Camellias--Prune after spring bloom

Last Updated: 
April 1, 2008

CORVALLIS--Is your camellia looking a little bedraggled? Is it in need of a trim?

Some older plants are so full of leaves and thin branches that they bear poor quality flowers. Others carry leaves burned by sun and past frosts, making the shrubs look sickly.

The best time to prune camellias is after they flower each year, because new growth begins soon after the blossoms fade, said Jan McNeilan, consumer horticulturist with the Oregon State University Extension Service.

Camellias can benefit from pruning every few years to stimulate new growth and eliminate old ratty growth. Or an overgrown shrub can be renovated into a tree or smaller shrub.

To make a camellia bushier, prune some branches back to the base of the most recent growth scar. Buds below the cut tip will grow into several new stems. Do not cut the stem in the middle of a year's growth, or only one stem will grow, making the camellia as spindly as ever. Remove any scraggly, unattractive drooping or crossing branches. Feed camellias with fertilizer especially formulated for acid-loving shrubs and trees.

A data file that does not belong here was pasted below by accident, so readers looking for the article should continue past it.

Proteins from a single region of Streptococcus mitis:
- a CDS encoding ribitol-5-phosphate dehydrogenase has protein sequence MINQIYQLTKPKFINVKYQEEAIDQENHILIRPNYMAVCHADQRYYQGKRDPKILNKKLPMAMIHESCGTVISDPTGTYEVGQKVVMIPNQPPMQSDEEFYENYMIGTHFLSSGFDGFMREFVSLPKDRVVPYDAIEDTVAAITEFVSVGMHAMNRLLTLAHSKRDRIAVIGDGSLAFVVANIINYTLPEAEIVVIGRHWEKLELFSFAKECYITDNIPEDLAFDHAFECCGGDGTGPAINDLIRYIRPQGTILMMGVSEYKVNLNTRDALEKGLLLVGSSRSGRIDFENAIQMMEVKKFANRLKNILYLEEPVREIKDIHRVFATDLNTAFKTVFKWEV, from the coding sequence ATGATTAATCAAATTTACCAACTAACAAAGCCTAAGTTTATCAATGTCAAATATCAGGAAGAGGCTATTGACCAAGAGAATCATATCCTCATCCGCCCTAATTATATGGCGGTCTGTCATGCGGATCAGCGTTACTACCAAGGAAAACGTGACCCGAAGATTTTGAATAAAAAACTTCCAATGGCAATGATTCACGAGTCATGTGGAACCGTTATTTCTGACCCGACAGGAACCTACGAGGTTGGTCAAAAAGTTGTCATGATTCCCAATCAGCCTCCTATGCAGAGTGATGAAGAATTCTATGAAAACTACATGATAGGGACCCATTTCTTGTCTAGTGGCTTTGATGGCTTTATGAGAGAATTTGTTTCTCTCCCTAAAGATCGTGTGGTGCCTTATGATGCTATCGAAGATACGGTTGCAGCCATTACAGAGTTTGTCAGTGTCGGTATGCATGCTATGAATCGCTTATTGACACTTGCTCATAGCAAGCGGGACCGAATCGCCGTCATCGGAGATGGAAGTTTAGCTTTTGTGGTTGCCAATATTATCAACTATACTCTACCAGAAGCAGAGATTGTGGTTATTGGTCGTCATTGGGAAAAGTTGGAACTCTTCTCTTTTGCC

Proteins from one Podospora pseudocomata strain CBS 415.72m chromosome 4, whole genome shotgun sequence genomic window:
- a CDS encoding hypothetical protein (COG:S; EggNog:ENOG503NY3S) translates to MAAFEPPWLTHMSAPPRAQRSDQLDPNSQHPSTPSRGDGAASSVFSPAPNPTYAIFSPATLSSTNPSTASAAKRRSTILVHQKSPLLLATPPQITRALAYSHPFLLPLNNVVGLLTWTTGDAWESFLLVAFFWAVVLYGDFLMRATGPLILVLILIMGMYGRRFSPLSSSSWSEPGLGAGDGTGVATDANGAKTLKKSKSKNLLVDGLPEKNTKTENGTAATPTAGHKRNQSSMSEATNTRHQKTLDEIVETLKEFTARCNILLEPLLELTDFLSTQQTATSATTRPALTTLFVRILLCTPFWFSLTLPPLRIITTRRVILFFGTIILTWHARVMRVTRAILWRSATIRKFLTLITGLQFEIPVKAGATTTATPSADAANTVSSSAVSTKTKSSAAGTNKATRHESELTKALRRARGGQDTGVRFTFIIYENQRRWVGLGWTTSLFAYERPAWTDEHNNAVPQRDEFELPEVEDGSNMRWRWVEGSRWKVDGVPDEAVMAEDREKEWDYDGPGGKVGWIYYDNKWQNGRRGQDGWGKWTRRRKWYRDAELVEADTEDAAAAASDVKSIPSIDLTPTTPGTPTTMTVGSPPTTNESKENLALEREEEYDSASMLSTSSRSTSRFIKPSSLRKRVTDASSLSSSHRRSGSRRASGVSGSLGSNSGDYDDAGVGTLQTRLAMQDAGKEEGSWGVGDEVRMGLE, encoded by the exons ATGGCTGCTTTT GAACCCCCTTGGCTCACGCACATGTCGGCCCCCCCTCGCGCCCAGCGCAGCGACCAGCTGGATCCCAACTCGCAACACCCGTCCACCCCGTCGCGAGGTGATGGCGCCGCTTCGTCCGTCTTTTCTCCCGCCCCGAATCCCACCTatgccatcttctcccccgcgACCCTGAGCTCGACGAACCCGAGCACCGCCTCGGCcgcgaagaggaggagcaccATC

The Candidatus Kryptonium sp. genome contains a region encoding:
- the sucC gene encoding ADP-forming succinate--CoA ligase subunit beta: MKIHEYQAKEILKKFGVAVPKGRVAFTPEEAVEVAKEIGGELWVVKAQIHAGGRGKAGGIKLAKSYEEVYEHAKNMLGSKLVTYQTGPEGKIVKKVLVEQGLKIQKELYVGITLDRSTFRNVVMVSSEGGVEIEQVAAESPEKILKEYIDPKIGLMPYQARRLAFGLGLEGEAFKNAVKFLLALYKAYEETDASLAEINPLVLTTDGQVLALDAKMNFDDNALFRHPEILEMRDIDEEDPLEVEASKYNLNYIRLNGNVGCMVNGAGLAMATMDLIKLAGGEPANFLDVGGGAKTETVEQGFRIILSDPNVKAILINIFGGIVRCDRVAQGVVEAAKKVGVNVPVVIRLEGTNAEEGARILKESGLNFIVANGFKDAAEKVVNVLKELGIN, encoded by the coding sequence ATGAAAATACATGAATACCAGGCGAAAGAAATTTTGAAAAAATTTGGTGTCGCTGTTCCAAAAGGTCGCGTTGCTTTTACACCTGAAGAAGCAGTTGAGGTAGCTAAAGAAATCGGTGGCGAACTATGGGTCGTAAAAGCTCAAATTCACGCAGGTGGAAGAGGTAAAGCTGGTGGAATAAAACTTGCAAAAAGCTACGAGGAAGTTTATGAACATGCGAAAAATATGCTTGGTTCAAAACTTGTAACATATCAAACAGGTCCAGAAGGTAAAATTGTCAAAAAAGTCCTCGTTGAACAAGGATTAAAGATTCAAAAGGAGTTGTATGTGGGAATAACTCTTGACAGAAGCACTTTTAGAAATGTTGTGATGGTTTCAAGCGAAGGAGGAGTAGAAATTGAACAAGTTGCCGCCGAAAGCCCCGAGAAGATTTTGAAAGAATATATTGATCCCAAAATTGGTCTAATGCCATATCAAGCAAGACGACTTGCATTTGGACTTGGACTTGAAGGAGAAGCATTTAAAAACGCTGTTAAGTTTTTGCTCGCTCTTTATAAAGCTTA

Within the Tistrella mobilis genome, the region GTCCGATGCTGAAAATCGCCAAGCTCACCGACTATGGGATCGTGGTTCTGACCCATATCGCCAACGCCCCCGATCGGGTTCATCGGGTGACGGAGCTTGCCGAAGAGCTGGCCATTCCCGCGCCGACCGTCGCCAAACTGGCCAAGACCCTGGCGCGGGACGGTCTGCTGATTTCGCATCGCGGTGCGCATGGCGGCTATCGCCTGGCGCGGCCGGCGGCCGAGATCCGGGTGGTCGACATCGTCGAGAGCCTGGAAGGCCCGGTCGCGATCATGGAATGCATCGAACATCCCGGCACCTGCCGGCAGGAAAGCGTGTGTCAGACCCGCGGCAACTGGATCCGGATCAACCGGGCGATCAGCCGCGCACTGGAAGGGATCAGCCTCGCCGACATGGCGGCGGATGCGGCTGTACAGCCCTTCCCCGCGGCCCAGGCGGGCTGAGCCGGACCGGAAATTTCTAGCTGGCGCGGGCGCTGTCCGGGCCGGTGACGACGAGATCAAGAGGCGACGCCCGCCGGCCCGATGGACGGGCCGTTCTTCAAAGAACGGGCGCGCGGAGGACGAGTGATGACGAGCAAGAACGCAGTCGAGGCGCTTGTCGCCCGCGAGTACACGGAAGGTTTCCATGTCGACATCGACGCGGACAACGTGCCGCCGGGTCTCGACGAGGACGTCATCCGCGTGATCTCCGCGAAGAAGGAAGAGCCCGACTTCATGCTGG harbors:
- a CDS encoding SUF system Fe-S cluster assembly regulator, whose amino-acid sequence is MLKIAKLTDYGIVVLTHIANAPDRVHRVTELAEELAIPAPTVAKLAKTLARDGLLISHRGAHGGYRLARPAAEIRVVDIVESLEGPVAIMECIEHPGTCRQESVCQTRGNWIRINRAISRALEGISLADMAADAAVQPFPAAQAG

Huge old camellias can be renovated into an attractive tree in one year. Cut off all branches from the lower reach of the trunk. Cut out any rubbing or crossing limbs from the remaining upper foliage, and remove any weak or twiggy wood. Fertilize monthly during the growing season with a fertilizer suitable for acid loving shrubs. The remaining plant should send out vigorous growth.

In three years, you can also convert your huge overgrown camellia into a small shrub. During the first spring, after blooming, cut off lower limbs and leave the top one-third of the bush intact. New growth will sprout from the trunk. The following spring, cut off the bushy crown to the height you prefer and fertilize as described above.

Author: Carol Savonen
Source: Jan McNeilan